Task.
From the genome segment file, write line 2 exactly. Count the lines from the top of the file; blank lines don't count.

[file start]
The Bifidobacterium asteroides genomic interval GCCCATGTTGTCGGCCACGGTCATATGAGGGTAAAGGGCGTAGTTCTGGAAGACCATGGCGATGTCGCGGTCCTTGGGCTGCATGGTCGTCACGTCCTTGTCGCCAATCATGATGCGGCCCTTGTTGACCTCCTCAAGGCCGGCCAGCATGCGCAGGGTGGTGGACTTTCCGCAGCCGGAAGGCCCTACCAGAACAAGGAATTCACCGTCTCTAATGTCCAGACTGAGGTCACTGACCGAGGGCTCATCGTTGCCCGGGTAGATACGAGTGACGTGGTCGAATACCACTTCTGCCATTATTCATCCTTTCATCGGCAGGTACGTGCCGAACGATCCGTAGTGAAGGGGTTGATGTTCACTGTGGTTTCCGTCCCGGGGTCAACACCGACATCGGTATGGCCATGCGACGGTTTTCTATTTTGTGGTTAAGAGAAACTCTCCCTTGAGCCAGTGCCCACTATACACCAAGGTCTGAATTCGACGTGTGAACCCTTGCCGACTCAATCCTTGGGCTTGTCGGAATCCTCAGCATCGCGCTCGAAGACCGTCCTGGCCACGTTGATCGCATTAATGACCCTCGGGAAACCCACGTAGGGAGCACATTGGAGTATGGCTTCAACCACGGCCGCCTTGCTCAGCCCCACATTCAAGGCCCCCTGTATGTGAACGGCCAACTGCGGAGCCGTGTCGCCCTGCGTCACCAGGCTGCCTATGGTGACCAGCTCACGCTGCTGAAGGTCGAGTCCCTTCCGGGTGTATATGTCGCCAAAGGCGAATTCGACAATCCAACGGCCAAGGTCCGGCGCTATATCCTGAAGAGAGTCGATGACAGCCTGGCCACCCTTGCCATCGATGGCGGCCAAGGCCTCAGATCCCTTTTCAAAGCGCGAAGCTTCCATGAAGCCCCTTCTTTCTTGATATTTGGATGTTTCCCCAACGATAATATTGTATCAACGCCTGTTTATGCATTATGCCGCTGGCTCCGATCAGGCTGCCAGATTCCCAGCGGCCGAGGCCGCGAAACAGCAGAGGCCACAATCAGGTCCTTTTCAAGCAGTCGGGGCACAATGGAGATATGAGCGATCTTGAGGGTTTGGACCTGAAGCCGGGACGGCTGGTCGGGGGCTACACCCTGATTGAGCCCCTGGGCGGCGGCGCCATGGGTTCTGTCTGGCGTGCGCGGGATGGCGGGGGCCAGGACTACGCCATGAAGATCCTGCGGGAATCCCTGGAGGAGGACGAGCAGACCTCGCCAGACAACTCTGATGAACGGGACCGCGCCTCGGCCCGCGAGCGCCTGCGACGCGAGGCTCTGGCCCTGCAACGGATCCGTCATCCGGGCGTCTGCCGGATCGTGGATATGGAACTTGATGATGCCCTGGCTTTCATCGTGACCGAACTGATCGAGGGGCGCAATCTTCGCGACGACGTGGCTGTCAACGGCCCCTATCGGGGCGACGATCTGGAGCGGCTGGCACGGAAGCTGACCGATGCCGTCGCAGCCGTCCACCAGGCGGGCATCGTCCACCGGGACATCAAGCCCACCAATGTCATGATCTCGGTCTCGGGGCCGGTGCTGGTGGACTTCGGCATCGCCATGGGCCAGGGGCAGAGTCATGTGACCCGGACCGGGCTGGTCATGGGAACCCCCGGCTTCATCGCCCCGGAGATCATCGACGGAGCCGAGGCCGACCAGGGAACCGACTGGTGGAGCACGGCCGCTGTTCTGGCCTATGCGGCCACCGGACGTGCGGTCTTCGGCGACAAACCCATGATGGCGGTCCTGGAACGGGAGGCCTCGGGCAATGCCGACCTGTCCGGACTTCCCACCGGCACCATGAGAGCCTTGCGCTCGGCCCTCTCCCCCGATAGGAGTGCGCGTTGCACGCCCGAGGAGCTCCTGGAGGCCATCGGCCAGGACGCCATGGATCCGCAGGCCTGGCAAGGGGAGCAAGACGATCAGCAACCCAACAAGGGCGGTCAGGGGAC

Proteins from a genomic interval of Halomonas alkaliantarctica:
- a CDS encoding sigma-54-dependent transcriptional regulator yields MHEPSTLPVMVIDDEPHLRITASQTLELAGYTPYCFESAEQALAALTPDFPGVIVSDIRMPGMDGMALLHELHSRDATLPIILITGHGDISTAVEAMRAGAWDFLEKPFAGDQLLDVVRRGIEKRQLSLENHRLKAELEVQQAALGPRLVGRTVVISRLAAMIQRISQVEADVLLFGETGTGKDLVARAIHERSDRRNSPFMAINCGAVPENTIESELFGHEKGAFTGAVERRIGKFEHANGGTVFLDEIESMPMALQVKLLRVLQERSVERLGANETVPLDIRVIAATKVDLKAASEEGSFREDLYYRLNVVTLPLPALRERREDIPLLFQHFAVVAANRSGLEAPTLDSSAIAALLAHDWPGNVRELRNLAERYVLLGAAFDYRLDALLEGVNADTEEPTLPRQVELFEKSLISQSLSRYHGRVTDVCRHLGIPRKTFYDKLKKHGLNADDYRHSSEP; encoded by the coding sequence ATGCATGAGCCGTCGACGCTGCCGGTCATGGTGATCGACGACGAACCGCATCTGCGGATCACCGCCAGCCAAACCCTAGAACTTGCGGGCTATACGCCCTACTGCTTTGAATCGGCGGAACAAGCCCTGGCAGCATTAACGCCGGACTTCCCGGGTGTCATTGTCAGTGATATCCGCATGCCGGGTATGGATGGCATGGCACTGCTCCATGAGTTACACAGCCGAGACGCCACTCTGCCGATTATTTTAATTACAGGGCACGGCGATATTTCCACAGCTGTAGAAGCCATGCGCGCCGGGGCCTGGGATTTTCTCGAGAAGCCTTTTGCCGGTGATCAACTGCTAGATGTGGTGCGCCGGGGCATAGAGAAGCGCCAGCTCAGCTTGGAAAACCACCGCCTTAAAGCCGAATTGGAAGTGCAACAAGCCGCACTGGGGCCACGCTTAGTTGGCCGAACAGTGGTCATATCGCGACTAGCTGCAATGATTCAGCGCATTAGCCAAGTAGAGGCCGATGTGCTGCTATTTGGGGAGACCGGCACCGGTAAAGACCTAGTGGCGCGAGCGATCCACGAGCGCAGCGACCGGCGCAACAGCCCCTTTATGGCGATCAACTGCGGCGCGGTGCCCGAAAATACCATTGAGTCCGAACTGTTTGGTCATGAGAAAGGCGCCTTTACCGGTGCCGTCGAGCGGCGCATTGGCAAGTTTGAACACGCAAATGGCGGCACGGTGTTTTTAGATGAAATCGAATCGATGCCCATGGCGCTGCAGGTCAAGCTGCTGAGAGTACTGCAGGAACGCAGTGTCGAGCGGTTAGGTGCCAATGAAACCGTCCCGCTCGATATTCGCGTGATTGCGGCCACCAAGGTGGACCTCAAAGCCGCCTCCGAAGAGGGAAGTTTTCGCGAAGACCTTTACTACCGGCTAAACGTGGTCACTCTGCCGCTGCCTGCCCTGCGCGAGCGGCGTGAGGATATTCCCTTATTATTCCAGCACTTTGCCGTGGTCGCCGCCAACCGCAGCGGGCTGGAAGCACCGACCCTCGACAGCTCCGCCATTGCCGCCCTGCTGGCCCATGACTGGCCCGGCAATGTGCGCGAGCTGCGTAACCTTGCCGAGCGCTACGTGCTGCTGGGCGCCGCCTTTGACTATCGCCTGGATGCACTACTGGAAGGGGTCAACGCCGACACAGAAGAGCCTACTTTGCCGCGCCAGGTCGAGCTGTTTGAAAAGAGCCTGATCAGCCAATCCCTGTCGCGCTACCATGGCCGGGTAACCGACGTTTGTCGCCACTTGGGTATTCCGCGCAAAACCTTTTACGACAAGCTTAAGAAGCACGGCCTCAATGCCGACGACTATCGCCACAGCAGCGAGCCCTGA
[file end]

Proteins from a genomic interval of Halomonas alkaliantarctica: